20

If you are serious about drumming I have good advice: Background I've been playing 13 years.I play in my college's jazz ensemble and play in a rock band outside of that. I take lessons with the percussion instructor at my university. I usually practice 3 hours a day. I get paid for some of my gigs, but not enough for me to call myself a professional. ...


15

I've been playing the drums for almost 18 years now, so here's my two cents: This is definitely a matter of preference, and has to do with how you use your foot to strike the bass drum. Generally there are two styles, heel-up and heel-down, and they're pretty much how they sound: Heel up players (generally found in more aggressive styles of music such as ...


11

For your first question. Your cymbal is oxidized, and the green color is called patina Initially, bare Cu metal atoms react with air to form the pink oxide, cuprite, Cu2O, which has Cu+1 cations. This gradually oxidizes further to the black oxide, tenorite, CuO, with Cu+2 ions. The black sulfide CuS also sometimes forms. In the presence of moisture, ...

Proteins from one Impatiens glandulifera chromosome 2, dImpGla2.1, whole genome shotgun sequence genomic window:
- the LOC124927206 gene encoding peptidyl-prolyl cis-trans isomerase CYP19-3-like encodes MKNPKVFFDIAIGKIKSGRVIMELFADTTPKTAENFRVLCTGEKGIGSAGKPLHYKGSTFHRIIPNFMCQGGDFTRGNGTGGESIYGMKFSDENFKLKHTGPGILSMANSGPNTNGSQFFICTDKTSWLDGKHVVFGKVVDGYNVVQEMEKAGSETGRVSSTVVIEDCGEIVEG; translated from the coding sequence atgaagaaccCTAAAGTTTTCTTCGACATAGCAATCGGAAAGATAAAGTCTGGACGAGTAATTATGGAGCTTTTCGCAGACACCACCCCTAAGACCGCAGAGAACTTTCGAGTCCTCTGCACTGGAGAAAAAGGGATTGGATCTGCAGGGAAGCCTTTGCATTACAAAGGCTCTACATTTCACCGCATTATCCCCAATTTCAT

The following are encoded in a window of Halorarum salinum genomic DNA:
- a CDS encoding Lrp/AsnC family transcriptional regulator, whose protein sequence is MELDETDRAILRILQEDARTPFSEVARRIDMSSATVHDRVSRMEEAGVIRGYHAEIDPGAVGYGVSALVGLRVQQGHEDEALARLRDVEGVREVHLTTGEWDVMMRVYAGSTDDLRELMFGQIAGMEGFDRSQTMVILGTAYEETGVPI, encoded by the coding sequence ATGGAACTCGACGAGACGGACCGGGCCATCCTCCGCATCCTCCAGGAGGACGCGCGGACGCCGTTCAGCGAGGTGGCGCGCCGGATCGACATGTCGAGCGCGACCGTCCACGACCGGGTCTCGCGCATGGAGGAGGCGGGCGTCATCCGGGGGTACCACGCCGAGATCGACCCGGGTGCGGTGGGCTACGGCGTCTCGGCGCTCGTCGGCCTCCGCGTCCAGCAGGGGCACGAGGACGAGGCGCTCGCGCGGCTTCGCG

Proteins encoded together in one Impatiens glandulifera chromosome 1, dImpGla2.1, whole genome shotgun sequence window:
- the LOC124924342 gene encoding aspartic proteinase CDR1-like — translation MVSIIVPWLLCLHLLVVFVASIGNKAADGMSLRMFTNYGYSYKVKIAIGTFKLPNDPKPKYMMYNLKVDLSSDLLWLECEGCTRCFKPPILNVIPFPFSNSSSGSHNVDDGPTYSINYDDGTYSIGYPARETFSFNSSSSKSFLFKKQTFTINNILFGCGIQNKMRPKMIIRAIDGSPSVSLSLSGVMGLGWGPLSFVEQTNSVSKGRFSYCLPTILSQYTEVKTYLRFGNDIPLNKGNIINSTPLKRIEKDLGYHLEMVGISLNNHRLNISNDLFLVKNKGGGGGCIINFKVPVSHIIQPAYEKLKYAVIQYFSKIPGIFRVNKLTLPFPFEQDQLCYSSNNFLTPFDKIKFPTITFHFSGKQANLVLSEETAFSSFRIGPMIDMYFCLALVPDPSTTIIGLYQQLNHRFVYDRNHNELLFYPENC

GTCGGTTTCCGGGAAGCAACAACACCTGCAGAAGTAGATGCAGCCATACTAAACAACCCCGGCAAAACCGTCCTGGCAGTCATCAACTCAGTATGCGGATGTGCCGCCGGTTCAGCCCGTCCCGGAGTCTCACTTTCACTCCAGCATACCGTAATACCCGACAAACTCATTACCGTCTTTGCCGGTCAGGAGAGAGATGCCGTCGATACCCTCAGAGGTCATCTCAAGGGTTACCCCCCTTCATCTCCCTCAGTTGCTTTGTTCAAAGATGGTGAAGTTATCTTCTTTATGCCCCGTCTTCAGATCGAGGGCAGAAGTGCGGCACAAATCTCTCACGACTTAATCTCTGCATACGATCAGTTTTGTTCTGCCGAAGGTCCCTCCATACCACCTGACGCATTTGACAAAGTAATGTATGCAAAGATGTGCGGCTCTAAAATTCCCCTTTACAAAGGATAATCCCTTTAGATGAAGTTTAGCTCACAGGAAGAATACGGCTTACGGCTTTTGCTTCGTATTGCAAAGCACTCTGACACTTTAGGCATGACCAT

10

Hit both the cymbals once . The "Crash Cymbal" should produce a loud, sharp "crash" The "Ride Cymbal" should produce a sustained, shimmering sound Sample of Crash Cymbal sound Sample of Ride Cymbal sound


9

The purist, jazz drummer in me will tell you there is no difference. You can place a cymbal wherever you want and play it however you want regardless of what word the manufacturer decided to print on it. You can ride a crash and crash a ride. "Crash" and "ride" are just divisions we've made based on how well they produce certain kinds of sounds. So really ...


8

All teachers bring something to the student that the student cannot get online: experienced observation and training catered to both the strengths and weaknesses particular to the student. Everyone is different. Everyone's bodies and brains work in subtly or seriously different ways. But drums (and guitars and math and Shakespeare) are all pretty much the ...